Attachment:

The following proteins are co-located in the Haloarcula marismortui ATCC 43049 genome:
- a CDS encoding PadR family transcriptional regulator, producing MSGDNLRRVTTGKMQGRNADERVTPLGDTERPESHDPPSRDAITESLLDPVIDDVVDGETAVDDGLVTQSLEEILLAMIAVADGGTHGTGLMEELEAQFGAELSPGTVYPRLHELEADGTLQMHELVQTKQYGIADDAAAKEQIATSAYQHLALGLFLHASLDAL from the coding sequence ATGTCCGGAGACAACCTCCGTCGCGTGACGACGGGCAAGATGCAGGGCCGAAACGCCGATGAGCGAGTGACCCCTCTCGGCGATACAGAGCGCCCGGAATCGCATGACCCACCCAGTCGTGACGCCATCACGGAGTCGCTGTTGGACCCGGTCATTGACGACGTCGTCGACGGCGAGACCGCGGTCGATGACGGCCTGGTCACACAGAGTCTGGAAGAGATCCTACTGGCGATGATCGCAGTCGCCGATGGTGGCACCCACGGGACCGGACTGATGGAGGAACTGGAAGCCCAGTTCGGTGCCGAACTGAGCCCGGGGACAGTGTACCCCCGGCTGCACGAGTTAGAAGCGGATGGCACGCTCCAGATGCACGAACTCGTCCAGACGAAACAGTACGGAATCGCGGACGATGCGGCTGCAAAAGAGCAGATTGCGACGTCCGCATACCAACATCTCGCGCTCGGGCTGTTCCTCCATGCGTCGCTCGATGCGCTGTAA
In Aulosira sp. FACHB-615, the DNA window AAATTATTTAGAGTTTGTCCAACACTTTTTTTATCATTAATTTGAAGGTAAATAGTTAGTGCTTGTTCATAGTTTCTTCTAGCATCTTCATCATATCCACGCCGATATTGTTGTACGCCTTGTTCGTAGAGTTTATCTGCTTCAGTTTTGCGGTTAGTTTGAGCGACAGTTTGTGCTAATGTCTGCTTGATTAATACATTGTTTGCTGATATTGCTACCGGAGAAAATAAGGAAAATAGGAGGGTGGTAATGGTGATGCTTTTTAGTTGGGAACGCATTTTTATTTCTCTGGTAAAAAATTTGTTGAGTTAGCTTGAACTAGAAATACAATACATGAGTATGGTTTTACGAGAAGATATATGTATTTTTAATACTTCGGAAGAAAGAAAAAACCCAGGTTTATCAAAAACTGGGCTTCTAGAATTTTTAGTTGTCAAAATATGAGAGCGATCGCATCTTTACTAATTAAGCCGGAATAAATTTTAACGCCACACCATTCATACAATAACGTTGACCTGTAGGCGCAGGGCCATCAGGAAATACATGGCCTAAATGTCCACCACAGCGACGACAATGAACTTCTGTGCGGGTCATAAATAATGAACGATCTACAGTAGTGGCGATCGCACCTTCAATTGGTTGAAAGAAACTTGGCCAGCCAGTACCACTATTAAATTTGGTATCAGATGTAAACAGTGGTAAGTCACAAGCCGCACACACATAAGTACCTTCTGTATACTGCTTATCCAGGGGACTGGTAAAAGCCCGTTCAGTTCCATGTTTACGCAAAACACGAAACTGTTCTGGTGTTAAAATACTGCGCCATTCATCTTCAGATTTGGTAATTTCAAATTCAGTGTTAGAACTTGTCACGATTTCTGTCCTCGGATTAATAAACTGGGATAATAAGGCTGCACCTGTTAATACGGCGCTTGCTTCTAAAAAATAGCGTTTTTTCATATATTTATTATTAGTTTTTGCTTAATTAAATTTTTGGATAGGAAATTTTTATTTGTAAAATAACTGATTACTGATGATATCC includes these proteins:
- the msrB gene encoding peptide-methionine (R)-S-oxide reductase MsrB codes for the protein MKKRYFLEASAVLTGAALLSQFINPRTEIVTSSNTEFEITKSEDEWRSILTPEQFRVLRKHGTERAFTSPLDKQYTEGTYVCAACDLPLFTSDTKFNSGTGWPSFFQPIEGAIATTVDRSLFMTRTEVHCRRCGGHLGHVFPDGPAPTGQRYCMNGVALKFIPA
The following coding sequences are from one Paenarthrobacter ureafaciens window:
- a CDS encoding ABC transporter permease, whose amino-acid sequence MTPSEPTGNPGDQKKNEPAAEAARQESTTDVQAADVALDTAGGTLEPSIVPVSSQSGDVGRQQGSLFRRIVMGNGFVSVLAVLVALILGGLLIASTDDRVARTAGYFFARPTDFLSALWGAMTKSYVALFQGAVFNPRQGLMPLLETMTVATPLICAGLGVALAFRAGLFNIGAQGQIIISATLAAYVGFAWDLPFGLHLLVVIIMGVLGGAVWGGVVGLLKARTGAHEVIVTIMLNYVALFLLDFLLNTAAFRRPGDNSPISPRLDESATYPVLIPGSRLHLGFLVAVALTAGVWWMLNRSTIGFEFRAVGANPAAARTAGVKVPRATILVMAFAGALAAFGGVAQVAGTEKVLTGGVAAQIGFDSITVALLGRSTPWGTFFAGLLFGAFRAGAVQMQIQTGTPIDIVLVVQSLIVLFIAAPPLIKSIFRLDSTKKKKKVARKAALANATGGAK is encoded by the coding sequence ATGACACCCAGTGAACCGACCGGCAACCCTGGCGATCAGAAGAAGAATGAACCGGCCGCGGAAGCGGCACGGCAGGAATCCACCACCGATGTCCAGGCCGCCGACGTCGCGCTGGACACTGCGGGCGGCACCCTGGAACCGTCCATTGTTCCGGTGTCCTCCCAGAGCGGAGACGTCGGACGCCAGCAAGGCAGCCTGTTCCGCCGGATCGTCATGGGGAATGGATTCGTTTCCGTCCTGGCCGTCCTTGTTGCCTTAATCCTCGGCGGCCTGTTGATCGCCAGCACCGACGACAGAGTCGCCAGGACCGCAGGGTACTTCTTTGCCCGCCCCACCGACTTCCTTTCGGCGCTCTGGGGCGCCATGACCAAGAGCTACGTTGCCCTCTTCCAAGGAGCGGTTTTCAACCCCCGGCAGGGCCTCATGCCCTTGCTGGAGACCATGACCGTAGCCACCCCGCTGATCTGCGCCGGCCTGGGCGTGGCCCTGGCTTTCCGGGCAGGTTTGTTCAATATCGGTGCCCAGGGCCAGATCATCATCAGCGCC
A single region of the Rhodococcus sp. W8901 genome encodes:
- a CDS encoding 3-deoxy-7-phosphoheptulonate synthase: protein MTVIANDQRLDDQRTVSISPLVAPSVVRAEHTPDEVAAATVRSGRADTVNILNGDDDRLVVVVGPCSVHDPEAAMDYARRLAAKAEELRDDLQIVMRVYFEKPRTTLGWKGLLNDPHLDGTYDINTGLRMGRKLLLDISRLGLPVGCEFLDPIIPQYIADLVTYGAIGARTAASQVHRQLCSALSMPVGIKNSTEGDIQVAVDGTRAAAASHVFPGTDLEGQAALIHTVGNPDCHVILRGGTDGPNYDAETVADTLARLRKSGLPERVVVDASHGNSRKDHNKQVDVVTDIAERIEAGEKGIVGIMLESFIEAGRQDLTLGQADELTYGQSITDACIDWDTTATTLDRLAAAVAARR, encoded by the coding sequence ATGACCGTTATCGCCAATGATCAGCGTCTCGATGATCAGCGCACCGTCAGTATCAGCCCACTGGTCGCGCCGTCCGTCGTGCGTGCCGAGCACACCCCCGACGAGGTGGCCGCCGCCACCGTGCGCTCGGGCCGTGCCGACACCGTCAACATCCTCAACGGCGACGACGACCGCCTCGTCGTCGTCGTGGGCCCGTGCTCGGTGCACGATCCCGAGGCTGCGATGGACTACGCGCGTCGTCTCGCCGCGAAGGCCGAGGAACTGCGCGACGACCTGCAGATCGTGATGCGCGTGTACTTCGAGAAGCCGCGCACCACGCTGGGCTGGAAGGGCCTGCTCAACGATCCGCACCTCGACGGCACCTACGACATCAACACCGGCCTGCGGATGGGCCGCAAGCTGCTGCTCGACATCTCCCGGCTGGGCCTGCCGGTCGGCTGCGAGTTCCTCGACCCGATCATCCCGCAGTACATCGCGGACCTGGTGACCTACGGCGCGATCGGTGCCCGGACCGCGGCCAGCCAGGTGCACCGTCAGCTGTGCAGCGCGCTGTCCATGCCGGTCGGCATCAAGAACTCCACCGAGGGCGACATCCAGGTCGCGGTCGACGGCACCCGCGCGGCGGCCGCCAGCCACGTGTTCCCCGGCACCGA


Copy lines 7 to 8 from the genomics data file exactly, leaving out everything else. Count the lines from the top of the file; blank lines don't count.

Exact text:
A single region of the Rhodococcus sp. W8901 genome encodes:
- a CDS encoding 3-deoxy-7-phosphoheptulonate synthase: protein MTVIANDQRLDDQRTVSISPLVAPSVVRAEHTPDEVAAATVRSGRADTVNILNGDDDRLVVVVGPCSVHDPEAAMDYARRLAAKAEELRDDLQIVMRVYFEKPRTTLGWKGLLNDPHLDGTYDINTGLRMGRKLLLDISRLGLPVGCEFLDPIIPQYIADLVTYGAIGARTAASQVHRQLCSALSMPVGIKNSTEGDIQVAVDGTRAAAASHVFPGTDLEGQAALIHTVGNPDCHVILRGGTDGPNYDAETVADTLARLRKSGLPERVVVDASHGNSRKDHNKQVDVVTDIAERIEAGEKGIVGIMLESFIEAGRQDLTLGQADELTYGQSITDACIDWDTTATTLDRLAAAVAARR, encoded by the coding sequence ATGACCGTTATCGCCAATGATCAGCGTCTCGATGATCAGCGCACCGTCAGTATCAGCCCACTGGTCGCGCCGTCCGTCGTGCGTGCCGAGCACACCCCCGACGAGGTGGCCGCCGCCACCGTGCGCTCGGGCCGTGCCGACACCGTCAACATCCTCAACGGCGACGACGACCGCCTCGTCGTCGTCGTGGGCCCGTGCTCGGTGCACGATCCCGAGGCTGCGATGGACTACGCGCGTCGTCTCGCCGCGAAGGCCGAGGAACTGCGCGACGACCTGCAGATCGTGATGCGCGTGTACTTCGAGAAGCCGCGCACCACGCTGGGCTGGAAGGGCCTGCTCAACGATCCGCACCTCGACGGCACCTACGACATCAACACCGGCCTGCGGATGGGCCGCAAGCTGCTGCTCGACATCTCCCGGCTGGGCCTGCCGGTCGGCTGCGAGTTCCTCGACCCGATCATCCCGCAGTACATCGCGGACCTGGTGACCTACGGCGCGATCGGTGCCCGGACCGCGGCCAGCCAGGTGCACCGTCAGCTGTGCAGCGCGCTGTCCATGCCGGTCGGCATCAAGAACTCCACCGAGGGCGACATCCAGGTCGCGGTCGACGGCACCCGCGCGGCGGCCGCCAGCCACGTGTTCCCCGGCACCGA